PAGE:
Elliptic PDEs are usually associated with *steady-state problems*.

The simplest example of an elliptic PDE (let it be 2-dimensional) is the *Laplace’s equation*,

which governs incompressible, potential flow (or field).

If we’ll set on the square **0≤x≤1, 0≤y≤1** boundary conditions

then the Laplace’s equation will have the following exact solution:

If in the right side of the equation we have not the zero but some function **f(x, y)**, then such an equation is called *Poisson equation* – it is elliptic as well.

As an example of *Poisson equation* one can give, for instance, the equation for *electric field potential* – in this case the right hand function **f(x, y)**
of the equation is the distribution of electrical charges in the given region, and the unknown function **ɸ(x, y)** is the potential of electric field.

*Poisson equation* for the stream function in two-dimensional rotational flow is an elliptic PDE.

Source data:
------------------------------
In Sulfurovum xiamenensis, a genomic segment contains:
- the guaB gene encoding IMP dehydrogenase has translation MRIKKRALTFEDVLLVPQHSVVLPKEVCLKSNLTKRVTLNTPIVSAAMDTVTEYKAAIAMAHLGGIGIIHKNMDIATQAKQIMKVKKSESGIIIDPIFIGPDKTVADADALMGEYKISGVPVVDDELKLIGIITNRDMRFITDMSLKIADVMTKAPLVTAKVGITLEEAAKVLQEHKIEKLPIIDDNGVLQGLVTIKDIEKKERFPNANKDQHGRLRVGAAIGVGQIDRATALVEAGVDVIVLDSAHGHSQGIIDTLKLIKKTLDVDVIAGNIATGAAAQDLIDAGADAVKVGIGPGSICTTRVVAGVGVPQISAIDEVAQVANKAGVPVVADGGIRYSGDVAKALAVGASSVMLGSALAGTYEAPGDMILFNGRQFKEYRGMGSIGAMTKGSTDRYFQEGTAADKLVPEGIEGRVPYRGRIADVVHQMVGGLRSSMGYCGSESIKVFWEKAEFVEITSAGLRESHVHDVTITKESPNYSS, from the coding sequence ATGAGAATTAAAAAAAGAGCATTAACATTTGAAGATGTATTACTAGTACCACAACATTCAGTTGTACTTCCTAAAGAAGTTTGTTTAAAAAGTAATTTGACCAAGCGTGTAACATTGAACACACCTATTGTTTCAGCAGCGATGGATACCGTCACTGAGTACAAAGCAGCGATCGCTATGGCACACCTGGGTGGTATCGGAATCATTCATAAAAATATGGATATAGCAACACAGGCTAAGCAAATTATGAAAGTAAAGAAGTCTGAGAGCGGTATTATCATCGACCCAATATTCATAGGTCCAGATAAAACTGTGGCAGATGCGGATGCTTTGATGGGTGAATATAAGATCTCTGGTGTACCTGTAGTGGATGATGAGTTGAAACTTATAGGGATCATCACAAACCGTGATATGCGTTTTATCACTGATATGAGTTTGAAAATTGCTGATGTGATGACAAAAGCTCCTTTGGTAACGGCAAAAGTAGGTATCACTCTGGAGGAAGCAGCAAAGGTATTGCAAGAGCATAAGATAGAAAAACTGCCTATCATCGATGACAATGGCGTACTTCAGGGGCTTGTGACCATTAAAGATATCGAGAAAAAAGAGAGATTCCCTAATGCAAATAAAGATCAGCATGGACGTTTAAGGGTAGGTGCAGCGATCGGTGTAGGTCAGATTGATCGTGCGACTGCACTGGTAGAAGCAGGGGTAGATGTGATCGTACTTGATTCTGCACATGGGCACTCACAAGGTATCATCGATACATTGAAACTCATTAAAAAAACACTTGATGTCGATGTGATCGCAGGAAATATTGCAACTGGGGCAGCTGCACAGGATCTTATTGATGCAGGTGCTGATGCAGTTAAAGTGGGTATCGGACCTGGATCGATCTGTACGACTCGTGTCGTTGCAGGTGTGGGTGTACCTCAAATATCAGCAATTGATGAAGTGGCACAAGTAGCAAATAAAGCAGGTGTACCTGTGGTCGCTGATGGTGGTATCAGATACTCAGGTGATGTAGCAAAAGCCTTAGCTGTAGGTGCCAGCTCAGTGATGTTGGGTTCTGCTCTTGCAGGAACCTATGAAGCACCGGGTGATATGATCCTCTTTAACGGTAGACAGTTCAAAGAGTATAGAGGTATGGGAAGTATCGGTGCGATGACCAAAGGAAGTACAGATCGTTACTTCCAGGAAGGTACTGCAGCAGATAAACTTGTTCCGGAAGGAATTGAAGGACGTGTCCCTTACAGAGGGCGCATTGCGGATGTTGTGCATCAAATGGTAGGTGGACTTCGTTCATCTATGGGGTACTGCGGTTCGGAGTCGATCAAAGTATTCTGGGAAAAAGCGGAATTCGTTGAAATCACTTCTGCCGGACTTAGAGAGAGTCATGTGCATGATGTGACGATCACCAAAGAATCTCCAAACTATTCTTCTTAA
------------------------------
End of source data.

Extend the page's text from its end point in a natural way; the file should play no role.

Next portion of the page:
The *steady Navier-Stokes equations* are also elliptic.

A lot of examples of elliptic PDE one can obtain in classical mechanics from equations responsible for *energy preservation*.

Elliptic equations one can find also in quantum mechanics – for instance, steady *Schrodinger equation*.

For second-order elliptic PDE an important *maximum principal* exist.
Namely, both the maximum and minimum values of **ɸ** must occur on the boundary (except the trivial case that **ɸ** is a constant).

The *maximum principle* is useful in testing that computational solutions of elliptic PDEs are behaving properly.

Go to this page for more detailed discussion of elliptic problems.